A comprehensive study of economic incentives reveals that from 2006-2015 the City of Kansas City received a positive return on investments made by incentives programs, with each incentive dollar generating $3.83 in additional tax revenue.A comprehensive study of economic incentives reveals that from 2006-2015 the City of Kansas City received a positive return on investments made by incentives programs, with each incentive dollar generating $3.83 in additional tax revenue.
Kansas City commissioned the study with the goal of examining the historic impact of economic incentives on creating jobs, eliminating blight and generating new investment.
“This study has delivered a first-of-its kind look at the true value of incentives and their transformative effects on Kansas City,” said Mayor Sly James. “The information in this study helps ensure that future decisions regarding incentives are data-driven, not anecdotal, and shows how incentives have been essential in growing our city’s thriving economy and exciting momentum.”
In addition to the 3.8-1 return on investment, a presentation to the City Council on Aug. 16, 2018 reported other significant successes in Kansas City during the 10-year study period:
- Average number of jobs created across all industries was 23,430
- Per capita income increased by an average of $3,906
- Total personal income increased by an average of $2.29 billion
- Average increase of $4.75 billion in total business sales
- Average increase in economic activity of approximately $2.66 billion
“The study shows that using incentives accelerates the rate at which assessed value increases,” said City Manager Troy Schulte, “The data validates that incentives work, and we want developers to use this data to take their projects into economically-distressed areas that need them the most.”
The City hired the Council of Development Finance Agencies (CDFA) to independently design, conduct and deliver original research, results and data analysis of the city’s use of incentives. The contract was managed by the city’s Office of Economic Development, a division of the City Manager’s Office. “This analysis will also increase transparency and accountability by establishing a system to capture, maintain, and report economic development project data in a format that makes it easily accessible to policy-makers and the public,” said Kerrie Tyndall, Assistant City Manager for Economic Development.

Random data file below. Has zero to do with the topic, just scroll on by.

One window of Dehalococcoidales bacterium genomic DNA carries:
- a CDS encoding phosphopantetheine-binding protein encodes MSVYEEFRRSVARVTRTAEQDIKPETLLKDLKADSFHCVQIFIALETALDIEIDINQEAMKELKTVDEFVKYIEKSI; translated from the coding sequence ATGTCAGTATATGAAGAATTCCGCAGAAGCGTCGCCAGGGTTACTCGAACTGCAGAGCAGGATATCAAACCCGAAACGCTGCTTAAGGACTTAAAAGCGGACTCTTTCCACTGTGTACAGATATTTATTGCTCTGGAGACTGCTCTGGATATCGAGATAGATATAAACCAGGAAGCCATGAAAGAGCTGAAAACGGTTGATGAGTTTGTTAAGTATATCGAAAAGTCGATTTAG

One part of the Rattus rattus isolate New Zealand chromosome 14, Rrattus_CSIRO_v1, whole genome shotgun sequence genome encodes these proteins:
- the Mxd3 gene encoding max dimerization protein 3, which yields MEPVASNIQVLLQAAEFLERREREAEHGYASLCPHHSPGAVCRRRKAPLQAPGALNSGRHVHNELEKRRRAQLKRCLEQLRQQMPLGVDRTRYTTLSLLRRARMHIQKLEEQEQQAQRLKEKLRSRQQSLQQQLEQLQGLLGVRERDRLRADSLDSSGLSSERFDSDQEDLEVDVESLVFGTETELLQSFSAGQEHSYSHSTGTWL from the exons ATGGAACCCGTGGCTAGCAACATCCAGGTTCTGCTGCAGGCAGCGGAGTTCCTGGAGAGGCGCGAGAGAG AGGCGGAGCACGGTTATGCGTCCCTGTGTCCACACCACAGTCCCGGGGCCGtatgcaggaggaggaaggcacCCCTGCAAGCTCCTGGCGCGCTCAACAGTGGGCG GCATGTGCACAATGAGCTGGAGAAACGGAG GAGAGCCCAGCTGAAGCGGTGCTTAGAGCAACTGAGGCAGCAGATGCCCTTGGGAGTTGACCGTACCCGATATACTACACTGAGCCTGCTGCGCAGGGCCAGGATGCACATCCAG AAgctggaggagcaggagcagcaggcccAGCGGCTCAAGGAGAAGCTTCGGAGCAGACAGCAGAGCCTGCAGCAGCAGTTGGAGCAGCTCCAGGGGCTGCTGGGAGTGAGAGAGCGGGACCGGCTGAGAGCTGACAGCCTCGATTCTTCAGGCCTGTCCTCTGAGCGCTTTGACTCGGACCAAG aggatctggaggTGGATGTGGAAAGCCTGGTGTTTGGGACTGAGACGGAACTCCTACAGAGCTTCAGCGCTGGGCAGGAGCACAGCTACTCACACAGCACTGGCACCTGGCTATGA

No study like this has ever been conducted in Kansas City, and researchers faced a huge challenge from the very start. Data was spread across multiple counties and agencies, all of which tracked the information using different formats and storage systems. A key recommendation of the study is to standardize record-keeping across local jurisdictions.
Another benefit of this study is that the City now has a master set of data about incentives use, which becomes our new baseline for the future. We also have recommendations on the best metrics to use to evaluate success of incentives, as well as the best ways to monitor and report incentive programs to ensure transparency and accountability.
The study took longer than expected to complete, however, it delivered three studies for the price of one:
- An economic impact analysis using only KCMO data
- A geographic analysis using tax data from overlapping taxing jurisdictions
- A process improvement analysis with recommendations to enhance data collection, data management and reporting of incentives data for the future.
The consulting team created the geographic analysis to determine where property values increased over time and where incentive usage occurred the most. The team’s unique approach layered data from various public sources to create a map of incentives, blight, and property value. The results of the geographic analysis were combined with other tax information to determine the impact of incentives.
“The CDFA consulting team was pleased to work with the City of Kansas City in evaluating the use of incentives,” said Katie Kramer, Vice President at the Council of Development Finance Agencies and project lead for the incentives study. “Not only did the city see a positive return on their investment, they did so during the period of the Great Recession, which is a testament to the commitment of the leadership and the economic vitality of the city.”
Other recommendations for managing incentives include:
- Annual updates to the new master data set, using city and county sources
- Incorporate data on incentive outcomes into KC Stat
- Track and report actual and projected project performance separately
- Work with the community to select additional economic indicators to track
This study is not an audit of the individual performance of incentivized projects, but it’s important to note that many projects incentivized in the 1990’s have recently matured, meaning the incentive period has ended and the companies are now paying full taxes.
“We are now seeing the benefits of those early investments,” said City Manager Schulte. “Residents should notice that increased tax revenues are now flowing into school districts, the library, city and other taxing jurisdictions to provide important services as the city grows.”
For more information about the report, please contact Kerrie Tyndall, Assistant City Manager for Economic Development at 816-513-6539 or by email.